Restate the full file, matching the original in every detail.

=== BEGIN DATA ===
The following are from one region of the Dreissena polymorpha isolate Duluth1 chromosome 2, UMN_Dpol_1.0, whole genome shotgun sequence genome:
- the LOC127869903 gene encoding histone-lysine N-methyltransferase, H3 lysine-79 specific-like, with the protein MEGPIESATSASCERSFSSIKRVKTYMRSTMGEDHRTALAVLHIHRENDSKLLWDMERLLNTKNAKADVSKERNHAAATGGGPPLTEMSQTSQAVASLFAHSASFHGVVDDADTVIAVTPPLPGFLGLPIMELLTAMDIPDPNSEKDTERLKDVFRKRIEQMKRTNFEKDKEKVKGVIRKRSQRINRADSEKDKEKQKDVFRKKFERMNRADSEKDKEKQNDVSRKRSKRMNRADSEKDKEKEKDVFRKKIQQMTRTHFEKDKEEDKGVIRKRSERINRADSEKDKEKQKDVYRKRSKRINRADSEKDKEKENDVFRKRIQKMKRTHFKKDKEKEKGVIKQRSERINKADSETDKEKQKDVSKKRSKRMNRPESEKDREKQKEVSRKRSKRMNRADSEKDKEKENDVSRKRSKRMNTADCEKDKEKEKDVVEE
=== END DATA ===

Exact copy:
The following are from one region of the Dreissena polymorpha isolate Duluth1 chromosome 2, UMN_Dpol_1.0, whole genome shotgun sequence genome:
- the LOC127869903 gene encoding histone-lysine N-methyltransferase, H3 lysine-79 specific-like, with the protein MEGPIESATSASCERSFSSIKRVKTYMRSTMGEDHRTALAVLHIHRENDSKLLWDMERLLNTKNAKADVSKERNHAAATGGGPPLTEMSQTSQAVASLFAHSASFHGVVDDADTVIAVTPPLPGFLGLPIMELLTAMDIPDPNSEKDTERLKDVFRKRIEQMKRTNFEKDKEKVKGVIRKRSQRINRADSEKDKEKQKDVFRKKFERMNRADSEKDKEKQNDVSRKRSKRMNRADSEKDKEKEKDVFRKKIQQMTRTHFEKDKEEDKGVIRKRSERINRADSEKDKEKQKDVYRKRSKRINRADSEKDKEKENDVFRKRIQKMKRTHFKKDKEKEKGVIKQRSERINKADSETDKEKQKDVSKKRSKRMNRPESEKDREKQKEVSRKRSKRMNRADSEKDKEKENDVSRKRSKRMNTADCEKDKEKEKDVVEE